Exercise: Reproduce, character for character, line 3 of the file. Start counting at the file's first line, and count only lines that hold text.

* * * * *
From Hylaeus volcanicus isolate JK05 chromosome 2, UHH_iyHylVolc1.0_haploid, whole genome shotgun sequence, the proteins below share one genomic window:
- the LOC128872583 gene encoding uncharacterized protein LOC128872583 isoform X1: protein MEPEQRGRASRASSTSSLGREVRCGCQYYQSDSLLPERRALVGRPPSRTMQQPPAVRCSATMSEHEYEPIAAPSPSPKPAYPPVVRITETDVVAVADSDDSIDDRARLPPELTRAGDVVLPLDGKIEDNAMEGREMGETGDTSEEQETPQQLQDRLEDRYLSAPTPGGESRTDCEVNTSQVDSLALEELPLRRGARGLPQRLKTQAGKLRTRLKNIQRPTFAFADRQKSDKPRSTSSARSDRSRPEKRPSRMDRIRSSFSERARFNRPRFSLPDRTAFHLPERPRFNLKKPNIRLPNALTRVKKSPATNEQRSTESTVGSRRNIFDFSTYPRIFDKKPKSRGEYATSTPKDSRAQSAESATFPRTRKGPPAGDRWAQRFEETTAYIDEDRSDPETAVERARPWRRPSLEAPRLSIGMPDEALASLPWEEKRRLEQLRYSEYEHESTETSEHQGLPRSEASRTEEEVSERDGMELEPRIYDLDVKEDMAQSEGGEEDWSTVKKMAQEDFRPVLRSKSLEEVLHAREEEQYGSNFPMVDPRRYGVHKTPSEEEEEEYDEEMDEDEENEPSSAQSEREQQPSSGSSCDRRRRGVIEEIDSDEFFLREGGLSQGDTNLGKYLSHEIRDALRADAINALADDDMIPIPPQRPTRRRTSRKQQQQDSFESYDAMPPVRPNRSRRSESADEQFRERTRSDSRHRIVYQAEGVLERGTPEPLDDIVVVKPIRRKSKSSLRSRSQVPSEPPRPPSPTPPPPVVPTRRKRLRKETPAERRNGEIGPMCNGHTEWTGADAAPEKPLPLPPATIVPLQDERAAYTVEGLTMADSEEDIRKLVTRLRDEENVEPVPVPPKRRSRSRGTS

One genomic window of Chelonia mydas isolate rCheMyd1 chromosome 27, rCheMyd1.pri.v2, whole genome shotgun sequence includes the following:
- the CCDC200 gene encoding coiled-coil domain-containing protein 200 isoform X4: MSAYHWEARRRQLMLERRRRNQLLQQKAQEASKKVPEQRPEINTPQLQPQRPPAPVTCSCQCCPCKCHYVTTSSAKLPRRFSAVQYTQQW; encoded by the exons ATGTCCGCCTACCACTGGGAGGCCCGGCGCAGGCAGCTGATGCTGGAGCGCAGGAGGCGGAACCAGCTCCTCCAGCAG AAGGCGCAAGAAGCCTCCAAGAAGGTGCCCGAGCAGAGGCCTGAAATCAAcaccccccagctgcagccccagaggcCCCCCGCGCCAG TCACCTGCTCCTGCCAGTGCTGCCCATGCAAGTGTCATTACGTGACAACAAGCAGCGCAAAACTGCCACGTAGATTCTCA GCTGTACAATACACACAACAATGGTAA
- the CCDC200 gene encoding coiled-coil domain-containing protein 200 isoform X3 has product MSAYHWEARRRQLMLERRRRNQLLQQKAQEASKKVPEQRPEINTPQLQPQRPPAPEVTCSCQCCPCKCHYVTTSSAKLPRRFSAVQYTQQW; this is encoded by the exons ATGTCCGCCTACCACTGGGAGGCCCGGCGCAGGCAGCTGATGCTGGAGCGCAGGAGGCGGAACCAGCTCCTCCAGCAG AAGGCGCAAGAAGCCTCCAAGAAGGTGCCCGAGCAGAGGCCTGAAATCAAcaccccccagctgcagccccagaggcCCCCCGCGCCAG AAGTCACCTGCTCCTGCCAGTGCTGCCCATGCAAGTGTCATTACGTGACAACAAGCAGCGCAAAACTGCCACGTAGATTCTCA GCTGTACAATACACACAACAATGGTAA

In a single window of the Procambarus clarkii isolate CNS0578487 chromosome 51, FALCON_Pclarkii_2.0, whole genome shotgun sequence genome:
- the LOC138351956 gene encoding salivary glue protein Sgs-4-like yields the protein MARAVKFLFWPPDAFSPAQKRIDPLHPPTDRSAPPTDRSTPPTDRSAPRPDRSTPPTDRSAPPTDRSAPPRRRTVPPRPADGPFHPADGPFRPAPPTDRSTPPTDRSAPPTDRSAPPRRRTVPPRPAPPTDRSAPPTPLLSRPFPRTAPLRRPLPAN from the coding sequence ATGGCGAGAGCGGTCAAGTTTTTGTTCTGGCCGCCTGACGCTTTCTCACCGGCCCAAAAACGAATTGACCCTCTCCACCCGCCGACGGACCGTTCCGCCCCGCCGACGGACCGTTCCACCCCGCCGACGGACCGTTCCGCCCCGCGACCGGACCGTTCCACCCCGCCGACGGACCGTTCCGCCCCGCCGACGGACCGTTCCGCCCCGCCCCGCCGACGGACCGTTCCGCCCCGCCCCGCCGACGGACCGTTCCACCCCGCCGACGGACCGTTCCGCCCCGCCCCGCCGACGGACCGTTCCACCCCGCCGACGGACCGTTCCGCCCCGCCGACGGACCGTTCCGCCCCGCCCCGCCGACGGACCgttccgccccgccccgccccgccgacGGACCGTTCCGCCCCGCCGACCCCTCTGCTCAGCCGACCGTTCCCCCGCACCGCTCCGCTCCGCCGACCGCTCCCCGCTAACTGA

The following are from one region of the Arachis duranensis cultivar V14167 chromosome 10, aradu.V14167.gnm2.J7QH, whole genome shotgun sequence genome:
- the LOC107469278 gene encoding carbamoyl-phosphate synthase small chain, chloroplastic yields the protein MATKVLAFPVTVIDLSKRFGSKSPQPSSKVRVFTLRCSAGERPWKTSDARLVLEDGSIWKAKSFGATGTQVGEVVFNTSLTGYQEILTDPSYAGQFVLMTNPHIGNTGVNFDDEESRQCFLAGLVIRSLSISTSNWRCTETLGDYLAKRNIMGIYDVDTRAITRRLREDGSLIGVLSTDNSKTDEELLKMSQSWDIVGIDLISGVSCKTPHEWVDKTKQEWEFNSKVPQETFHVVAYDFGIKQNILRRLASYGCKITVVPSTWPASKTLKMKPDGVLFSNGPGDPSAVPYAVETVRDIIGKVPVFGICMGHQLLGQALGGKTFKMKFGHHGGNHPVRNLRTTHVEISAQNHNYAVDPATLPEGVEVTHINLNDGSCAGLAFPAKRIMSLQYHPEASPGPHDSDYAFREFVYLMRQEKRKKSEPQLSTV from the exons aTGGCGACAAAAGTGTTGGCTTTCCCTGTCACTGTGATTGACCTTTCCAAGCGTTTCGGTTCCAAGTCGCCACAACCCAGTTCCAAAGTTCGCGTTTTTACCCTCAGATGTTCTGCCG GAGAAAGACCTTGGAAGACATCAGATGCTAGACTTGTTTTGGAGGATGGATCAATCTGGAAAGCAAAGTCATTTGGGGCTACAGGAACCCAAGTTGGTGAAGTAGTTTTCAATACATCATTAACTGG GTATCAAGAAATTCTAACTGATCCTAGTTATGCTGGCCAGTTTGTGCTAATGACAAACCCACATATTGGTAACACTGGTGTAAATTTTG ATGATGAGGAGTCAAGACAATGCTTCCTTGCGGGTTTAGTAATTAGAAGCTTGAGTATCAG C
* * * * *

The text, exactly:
One genomic window of Chelonia mydas isolate rCheMyd1 chromosome 27, rCheMyd1.pri.v2, whole genome shotgun sequence includes the following: